Japanese pharmaceutical firm Shionogi’s US subsidiary has started a Phase III clinical trial of Osphena (ospemifene) to treat moderate to severe vaginal dryness, a symptom of vulvovaginal atrophy (VVA) due to menopause.

The drug has also secured approval from the US Food and Drug Administration (FDA) to treat moderate to severe painful sex known as dyspareunia, a symptom of VVA due to menopause.

The trial is designed to evaluate the safety and efficacy of Osphena 60mg once-daily oral therapy in postmenopausal women with vaginal dryness as the most bothersome symptom (MBS) of VVA due to menopause.

"We look forward to the results of this study."

Around 600 postmenopausal women between the ages of 40 and 80 will be included in the double-blind, placebo-controlled trial.

The women will be randomised in a 1:1 ratio for treatment with Osphena or a placebo.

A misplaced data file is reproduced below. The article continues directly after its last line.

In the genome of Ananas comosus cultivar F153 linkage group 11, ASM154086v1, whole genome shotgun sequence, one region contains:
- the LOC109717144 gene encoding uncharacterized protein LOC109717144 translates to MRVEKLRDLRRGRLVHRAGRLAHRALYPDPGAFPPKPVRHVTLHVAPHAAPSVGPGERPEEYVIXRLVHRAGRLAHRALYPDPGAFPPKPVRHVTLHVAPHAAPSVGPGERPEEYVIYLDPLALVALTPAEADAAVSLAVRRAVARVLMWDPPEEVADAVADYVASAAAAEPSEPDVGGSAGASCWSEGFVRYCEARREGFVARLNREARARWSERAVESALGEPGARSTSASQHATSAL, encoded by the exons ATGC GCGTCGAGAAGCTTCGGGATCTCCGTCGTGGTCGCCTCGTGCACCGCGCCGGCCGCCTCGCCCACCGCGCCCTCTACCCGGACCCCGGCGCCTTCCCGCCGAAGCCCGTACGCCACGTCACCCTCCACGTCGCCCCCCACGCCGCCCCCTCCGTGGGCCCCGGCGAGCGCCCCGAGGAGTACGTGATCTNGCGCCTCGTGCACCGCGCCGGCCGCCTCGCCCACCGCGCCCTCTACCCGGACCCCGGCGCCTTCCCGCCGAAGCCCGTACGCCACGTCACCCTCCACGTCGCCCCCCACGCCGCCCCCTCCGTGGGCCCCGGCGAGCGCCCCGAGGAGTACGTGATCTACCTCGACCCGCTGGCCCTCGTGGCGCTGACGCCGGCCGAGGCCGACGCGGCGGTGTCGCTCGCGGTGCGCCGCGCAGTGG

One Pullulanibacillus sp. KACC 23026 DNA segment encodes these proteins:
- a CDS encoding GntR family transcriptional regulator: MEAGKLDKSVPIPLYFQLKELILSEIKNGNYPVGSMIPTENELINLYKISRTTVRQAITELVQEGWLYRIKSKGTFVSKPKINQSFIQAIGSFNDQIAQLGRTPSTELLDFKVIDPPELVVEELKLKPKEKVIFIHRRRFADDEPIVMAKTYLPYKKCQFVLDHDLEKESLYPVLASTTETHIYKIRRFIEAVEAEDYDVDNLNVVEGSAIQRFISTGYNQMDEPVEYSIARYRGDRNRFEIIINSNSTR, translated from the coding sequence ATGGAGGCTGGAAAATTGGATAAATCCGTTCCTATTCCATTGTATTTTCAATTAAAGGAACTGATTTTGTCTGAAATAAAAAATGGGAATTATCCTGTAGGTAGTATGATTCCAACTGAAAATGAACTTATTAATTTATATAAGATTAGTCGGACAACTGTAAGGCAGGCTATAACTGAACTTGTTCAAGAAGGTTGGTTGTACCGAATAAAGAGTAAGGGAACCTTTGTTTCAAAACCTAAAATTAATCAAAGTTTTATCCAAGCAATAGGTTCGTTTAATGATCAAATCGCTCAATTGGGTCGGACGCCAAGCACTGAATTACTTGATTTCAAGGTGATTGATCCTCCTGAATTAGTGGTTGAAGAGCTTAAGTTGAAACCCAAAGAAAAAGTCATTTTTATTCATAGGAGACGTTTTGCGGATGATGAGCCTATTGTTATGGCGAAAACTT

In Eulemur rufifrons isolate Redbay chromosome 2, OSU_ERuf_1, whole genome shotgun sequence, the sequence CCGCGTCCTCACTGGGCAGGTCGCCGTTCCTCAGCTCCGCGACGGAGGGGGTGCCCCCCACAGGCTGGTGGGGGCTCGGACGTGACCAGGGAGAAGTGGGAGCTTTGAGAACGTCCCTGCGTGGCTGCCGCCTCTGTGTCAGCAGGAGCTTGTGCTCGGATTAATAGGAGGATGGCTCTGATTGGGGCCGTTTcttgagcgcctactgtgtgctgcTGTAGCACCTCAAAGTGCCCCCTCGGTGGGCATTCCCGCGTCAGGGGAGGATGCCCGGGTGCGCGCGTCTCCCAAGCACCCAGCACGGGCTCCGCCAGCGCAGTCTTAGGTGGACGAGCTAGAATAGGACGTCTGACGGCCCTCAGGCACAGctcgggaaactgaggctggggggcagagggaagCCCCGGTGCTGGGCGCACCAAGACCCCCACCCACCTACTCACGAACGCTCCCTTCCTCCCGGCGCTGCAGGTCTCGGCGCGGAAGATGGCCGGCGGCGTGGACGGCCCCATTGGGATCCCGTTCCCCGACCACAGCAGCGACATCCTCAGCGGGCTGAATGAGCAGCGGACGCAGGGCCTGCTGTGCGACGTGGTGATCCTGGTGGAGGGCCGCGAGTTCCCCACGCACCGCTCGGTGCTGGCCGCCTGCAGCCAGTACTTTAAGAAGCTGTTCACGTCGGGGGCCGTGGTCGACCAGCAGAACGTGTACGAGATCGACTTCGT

In the trial, safety and efficacy will be evaluated at 12 weeks and participants will be followed for two years.

Shionogi Clinical Development senior vice-president Juan Camilo Arjona Ferreira said: "Vaginal dryness is one of the most common and uncomfortable symptoms of VVA experienced by postmenopausal women.

"We look forward to the results of this study and the potential to offer the women who suffer from this condition an oral, non-hormonal treatment option."

Vaginal dryness is one of the most prominent symptoms of VVA, with nearly 50% of postmenopausal women suffering from the symptom.

VVA is caused by declining estrogen levels during menopause, and results in the thinning and inflammation of the vaginal walls.

Osphena works like estrogen in the lining of the uterus, but can work differently in other parts of the body.

The company noted that taking estrogen alone or Osphena may increase your chance for getting cancer of the lining of the uterus.